Theresa May survives Conservative party vote of no confidence

Britain's Prime Minister Theresa May addresses the media outside 10 Downing Street after it was announced that the Conservative Party will hold a vote of no confidence in her leadership, in London, Britain, December 12, 2018.Britain's Prime Minister Theresa May addresses the media outside 10 Downing Street after it was announced that the Conservative Party will hold a vote of no confidence in her leadership, in London, Britain, December 12, 2018.Reuters / Peter Nicholls

  • Theresa May has survived a confidence vote in her leadership.
  • The vote was triggered after 48 MPs sent letters expressing no confidence in the prime minister's leadership.
  • Many MPs remain deeply unhappy at her plans for Brexit.

LONDON - Theresa May has survived a confidence vote in her leadership by Conservative MPs, meaning she can continue to serve as prime minister.

May won a confidence vote in her leadership clear of the 158 votes needed to oust her.

However, the result only came after the prime minister assured MPs on Wednesday evening that she would stand down before the next general election.

"In my heart I would like to lead the party into the next election but I accept that won't happen," May told Conservative MPs.

The vote was held after at least 48 Conservative MPs sent letters to Tory MP Graham Brady, chair of the 1922 Committee, expressing no confidence in Theresa May's leadership of the party.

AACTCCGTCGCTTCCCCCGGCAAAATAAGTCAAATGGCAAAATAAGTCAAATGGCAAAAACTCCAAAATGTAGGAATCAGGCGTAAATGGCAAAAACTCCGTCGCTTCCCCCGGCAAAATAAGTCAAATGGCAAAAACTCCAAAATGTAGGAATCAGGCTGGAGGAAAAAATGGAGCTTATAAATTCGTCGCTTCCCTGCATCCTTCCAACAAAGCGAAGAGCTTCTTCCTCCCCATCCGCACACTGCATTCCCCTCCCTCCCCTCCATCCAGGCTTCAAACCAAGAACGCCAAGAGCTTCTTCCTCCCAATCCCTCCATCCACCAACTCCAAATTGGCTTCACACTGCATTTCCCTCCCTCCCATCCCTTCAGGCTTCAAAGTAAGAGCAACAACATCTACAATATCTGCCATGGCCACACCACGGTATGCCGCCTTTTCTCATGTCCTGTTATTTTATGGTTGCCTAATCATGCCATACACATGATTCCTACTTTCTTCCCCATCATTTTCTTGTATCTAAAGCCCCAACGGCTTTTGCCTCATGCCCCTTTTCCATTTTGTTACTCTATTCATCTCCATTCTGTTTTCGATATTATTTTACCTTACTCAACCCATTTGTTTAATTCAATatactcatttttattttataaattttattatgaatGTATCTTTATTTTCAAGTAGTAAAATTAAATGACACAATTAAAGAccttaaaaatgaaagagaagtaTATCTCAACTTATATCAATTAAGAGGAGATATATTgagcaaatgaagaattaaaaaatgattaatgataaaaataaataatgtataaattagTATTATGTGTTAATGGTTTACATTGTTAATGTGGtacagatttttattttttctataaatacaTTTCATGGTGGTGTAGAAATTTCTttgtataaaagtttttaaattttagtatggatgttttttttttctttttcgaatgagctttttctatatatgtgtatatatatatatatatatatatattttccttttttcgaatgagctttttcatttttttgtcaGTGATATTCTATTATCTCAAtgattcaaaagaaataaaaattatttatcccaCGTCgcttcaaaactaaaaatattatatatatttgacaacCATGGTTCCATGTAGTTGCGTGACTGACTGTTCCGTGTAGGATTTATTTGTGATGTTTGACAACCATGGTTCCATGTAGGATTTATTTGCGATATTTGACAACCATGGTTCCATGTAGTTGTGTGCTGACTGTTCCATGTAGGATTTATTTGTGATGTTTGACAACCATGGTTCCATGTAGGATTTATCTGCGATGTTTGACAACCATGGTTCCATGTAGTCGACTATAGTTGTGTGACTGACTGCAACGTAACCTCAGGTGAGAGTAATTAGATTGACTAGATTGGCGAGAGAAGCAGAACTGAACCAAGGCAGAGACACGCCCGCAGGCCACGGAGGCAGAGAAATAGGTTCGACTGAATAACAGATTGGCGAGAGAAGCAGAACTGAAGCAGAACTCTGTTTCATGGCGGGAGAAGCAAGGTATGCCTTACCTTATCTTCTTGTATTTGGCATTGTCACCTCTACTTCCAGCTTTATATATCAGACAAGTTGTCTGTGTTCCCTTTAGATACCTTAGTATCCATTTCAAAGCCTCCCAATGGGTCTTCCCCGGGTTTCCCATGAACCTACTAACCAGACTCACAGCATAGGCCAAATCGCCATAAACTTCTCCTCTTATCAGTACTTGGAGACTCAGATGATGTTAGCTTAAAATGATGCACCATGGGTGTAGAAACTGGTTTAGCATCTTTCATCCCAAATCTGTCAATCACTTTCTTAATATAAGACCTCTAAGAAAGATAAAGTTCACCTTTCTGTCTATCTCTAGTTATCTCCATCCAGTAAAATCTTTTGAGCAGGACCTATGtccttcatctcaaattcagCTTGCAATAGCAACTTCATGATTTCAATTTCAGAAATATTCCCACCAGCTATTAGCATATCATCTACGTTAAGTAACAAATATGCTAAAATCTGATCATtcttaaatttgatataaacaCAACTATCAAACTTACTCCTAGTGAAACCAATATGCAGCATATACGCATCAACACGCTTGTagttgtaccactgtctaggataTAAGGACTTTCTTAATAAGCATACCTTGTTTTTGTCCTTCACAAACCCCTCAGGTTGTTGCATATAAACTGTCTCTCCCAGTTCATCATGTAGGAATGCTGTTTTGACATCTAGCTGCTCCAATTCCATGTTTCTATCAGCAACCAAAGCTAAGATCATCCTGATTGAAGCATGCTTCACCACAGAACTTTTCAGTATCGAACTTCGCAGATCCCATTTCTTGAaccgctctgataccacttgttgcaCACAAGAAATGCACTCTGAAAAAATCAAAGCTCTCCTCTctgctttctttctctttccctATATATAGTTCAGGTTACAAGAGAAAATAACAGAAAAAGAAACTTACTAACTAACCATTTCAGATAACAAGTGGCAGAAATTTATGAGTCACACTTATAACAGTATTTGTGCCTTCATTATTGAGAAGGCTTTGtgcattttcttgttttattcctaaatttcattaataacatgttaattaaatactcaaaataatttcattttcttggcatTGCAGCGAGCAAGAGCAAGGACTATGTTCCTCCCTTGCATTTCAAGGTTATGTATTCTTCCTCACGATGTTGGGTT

Many were unhappy with the Brexit plan she negotiated in Brussels, and discontent reached a tipping point when she delayed a parliamentary vote on the deal which was scheduled for Tuesday.

Brady notified the prime minister that he had received at least 48 letters on Tuesday evening. He announced the news publicly on Wednesday morning, giving Tory MPs just one day to weigh up whether to support or oppose the prime minister.

He was criticised by some Tory MPs who oppose the prime minister for organising the vote at short notice, which some believe would hand May a crucial advantage because it would not give them time to co-ordinate their opposition.

However, Brady said party rules dictate that a vote should be held as soon as possible.

This is a developing story.

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